Despite reports that the whole CellTex thing is a “blow to the entire stem cell industry”, I think it’s only a blow to those looking to overturn current regulation or otherwise fight or avoid compliance. The FDA’s enforcement of the current regulatory framework is good news for the compliant (dare I say, legitimate?) side of the industry.
5. What are your top 3-5 favorite adult stem cell companies and why? How close are they to full FDA approval and getting to the bedside with their products?
Lee: As a consultant, it would likely be ill-advised to pick favorites but since you asked about late-stage companies I’ll point you to a couple blog posts in which I discuss those companies which are in late-stage trials (including the number of patients involved in those trials) as well as those products which are already commercially available.
6. What is your opinion of the question of whether autologous stem cell products are drugs? What if the cells are grown in culture to say expand from a million to a billion cells prior to transplant? What if the cells are stored for a prolonged period of time prior to use? How does the term “minimal manipulation” fit in here?
Lee: As I said as early as 2009 in a blog post, I suspect that regulatory agencies like the FDA and EMA will eventually loosen the regulatory restrictions around the use of autologous cells but this will be only be possible once there is an incontrovertible body of evidence of their safety. For instance, stem cell transplantation was essential grandfathered into the existing regulatory framework (even certain transplant uses of cord blood stem cells) given how long they had been part of the practice of medicine with a well-defined risk profile. I think the same could eventually be true even for autologous products which currently are required to go through the full clinical trial IND and BLA process to get to market. The perfect example might be the eventual allowance of autologous cells which are expanded in culture for a short period of time within certain acceptable conditions, devices, and/or reagents. Barring a successful challenge of the regulation by Regenerative Sciences, this is not going to happen anytime soon. I certainly would not expect any significant relaxation of the current regulatory framework within the next 10 years though within that time-frame we might start to see a relaxation of the interpretation of the regulations through updates to guidance.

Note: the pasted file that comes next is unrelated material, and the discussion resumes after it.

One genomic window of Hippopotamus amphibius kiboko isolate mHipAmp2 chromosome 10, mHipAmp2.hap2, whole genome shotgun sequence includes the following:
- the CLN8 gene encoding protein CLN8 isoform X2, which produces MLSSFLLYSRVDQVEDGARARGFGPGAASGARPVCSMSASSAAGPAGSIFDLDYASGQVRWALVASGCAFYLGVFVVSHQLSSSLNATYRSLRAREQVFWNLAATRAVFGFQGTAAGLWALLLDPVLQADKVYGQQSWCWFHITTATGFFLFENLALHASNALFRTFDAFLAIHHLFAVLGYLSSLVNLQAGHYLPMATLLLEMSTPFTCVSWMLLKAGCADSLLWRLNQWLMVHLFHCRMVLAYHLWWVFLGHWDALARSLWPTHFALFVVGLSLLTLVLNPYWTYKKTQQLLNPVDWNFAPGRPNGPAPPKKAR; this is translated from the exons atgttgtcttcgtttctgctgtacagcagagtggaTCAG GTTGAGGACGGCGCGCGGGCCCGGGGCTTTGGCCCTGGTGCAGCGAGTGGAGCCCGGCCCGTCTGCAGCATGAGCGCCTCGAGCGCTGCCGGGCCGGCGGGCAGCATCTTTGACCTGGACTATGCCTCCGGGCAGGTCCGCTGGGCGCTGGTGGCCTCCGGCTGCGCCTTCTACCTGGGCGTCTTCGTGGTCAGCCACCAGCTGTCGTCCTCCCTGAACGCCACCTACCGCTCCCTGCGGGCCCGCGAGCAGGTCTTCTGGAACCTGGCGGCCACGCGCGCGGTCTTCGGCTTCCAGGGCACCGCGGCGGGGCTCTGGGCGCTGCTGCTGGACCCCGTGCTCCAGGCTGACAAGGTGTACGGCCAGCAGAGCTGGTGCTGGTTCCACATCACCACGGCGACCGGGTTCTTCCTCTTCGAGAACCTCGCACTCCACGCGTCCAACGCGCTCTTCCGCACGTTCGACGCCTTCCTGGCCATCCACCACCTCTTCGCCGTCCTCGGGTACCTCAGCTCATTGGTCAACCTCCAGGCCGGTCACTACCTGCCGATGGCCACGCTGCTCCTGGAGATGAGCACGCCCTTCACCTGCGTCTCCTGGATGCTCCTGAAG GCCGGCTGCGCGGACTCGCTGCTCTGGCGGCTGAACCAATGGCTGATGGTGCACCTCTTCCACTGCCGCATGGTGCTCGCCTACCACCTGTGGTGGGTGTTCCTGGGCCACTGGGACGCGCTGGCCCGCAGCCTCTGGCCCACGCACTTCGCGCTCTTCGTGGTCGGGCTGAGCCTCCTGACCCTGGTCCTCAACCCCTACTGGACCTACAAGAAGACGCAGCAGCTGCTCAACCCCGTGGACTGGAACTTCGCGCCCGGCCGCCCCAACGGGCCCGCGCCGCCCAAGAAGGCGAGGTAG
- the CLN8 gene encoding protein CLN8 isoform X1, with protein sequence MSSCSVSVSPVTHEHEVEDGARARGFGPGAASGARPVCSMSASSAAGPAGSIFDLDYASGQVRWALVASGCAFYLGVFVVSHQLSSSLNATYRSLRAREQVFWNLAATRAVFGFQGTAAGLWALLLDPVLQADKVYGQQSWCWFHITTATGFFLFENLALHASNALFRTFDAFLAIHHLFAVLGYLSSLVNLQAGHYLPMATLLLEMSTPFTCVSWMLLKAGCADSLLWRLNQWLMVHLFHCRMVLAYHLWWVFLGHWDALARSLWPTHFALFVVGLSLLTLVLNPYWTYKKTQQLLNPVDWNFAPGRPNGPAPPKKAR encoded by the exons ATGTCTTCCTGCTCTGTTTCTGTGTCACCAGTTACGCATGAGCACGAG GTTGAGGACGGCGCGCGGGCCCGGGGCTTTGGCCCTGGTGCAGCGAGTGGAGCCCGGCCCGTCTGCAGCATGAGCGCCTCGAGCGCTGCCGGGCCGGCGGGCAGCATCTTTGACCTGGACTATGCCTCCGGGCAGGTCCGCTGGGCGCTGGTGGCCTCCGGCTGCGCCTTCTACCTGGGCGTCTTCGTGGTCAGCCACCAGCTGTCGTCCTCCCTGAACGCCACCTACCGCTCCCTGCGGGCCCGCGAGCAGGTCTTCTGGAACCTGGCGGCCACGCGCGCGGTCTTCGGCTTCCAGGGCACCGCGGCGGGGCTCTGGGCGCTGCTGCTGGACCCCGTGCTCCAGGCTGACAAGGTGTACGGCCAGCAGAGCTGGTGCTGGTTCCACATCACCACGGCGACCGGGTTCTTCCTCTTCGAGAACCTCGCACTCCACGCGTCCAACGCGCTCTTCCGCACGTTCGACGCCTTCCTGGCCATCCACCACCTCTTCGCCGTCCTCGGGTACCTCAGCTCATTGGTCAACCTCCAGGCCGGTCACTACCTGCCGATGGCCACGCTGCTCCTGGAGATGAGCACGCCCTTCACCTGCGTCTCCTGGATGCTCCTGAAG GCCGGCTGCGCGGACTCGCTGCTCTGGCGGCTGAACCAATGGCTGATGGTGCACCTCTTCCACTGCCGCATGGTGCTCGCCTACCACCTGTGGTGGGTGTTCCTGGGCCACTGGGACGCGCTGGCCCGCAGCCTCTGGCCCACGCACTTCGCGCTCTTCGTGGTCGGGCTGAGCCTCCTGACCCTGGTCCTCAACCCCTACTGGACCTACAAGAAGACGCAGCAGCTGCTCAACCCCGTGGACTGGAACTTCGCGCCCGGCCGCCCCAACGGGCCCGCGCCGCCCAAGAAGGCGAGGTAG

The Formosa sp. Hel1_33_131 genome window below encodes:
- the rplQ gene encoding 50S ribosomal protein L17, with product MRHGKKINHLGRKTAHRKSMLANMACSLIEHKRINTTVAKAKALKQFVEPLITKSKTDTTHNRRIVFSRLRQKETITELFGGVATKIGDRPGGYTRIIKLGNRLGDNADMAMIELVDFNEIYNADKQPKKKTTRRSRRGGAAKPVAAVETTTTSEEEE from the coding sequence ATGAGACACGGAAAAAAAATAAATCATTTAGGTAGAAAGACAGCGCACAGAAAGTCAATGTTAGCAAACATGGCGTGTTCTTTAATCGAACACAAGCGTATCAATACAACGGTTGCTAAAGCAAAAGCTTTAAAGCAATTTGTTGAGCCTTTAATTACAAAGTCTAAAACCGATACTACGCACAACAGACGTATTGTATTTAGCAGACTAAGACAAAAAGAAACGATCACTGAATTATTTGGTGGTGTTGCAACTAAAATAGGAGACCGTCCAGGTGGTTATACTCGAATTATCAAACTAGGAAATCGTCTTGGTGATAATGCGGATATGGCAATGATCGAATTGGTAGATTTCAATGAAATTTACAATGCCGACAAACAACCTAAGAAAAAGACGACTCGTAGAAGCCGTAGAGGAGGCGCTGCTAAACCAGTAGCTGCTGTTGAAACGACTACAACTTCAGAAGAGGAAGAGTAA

To answer your question about storage, I’m not aware of any regulatory distinction between cells that are cryopreserved for a short versus long period of time. I believe the science to-date leads us to believe that cells are not materially affected by the duration of their cryopreservation.
7. Can you comment on the issue of state versus federal regulation of the stem cell field? Many of my new acquaintances in the adult stem cell field in Texas and elsewhere, for example, view autologous adult stem cell therapies as not within the scope of regulation by the FDA at all, but rather as (a) belonging to the patient and (b) within the definition of “the practice of medicine” that physicians should be able to conduct without FDA scrutiny as long as they have IRB. What are your thoughts on this?
Lee: This is the fundamental issue before the courts right now in the Regenerative Sciences v FDA (PDF of court document) case. Frankly, I can’t imagine the courts striking down the FDA’s jurisdiction to regulate what are commonly thought of as “manufactured” autologous cell products (i.e., more than minimally manipulated). Critics of the FDA’s approach are often inflamed by the notion that the government should have the right to restrict the clinical use of one’s own cells under a physician’s care. What I believe this argument fails to appreciate is that these at some point cells produced ex vivo – although originating from your cells – actually become, or have a significant potential to become – something quite different from, or contain things quite different than, what was taken from you in the first instance. These cells are now an artificial and manufactured product which does not – or may not – exist in nature. It is common scientific understanding that cultured cells can differ in some very fundamental ways from cells in vivo.